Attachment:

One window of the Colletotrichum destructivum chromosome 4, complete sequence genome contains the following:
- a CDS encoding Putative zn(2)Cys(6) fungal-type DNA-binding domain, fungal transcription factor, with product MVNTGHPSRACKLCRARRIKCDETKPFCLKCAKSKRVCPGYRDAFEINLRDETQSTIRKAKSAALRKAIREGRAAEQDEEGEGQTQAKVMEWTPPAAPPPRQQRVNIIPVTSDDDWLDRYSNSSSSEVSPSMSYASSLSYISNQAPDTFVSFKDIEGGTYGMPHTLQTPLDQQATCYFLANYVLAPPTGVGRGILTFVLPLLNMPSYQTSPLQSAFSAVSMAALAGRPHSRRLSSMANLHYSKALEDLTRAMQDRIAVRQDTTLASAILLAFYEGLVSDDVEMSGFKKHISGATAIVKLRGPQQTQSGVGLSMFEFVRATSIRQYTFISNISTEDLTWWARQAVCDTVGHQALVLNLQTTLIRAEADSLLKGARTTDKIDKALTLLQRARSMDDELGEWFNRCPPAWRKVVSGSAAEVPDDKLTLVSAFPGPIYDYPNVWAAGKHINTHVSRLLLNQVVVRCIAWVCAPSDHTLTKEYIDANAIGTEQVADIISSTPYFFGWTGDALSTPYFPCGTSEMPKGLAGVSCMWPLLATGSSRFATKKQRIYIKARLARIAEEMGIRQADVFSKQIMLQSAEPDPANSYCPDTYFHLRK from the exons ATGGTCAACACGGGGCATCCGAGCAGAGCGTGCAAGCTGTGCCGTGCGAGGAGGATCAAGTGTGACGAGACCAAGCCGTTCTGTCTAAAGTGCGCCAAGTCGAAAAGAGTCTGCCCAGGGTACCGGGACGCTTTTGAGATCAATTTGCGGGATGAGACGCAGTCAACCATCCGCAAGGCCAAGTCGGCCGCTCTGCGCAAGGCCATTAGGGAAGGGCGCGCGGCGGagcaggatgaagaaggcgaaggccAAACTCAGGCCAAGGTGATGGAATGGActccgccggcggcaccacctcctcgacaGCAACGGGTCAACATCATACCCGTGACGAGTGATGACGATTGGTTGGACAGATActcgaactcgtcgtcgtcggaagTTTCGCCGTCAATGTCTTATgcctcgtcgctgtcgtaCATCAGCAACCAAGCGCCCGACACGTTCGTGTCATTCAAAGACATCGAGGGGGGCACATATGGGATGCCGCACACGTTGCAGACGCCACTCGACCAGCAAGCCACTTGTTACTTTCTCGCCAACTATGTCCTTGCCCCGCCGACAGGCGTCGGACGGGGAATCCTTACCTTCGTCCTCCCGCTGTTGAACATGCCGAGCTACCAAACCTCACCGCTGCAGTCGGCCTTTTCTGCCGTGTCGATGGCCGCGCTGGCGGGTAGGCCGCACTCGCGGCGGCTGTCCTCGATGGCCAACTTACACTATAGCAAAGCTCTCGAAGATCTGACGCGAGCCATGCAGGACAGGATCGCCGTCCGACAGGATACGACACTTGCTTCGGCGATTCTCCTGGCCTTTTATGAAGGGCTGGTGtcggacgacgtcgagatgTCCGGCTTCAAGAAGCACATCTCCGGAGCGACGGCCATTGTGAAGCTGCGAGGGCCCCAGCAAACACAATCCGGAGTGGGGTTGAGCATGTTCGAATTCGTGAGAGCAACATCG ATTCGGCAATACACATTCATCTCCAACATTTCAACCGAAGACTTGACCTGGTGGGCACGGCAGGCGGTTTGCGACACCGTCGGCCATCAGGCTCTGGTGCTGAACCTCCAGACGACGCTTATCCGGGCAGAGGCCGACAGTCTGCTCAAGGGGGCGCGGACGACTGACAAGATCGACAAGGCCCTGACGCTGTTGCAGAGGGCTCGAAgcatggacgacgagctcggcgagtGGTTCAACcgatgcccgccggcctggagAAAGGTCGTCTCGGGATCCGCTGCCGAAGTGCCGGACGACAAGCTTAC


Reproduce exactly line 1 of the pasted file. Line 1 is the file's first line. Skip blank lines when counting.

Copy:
One window of the Colletotrichum destructivum chromosome 4, complete sequence genome contains the following: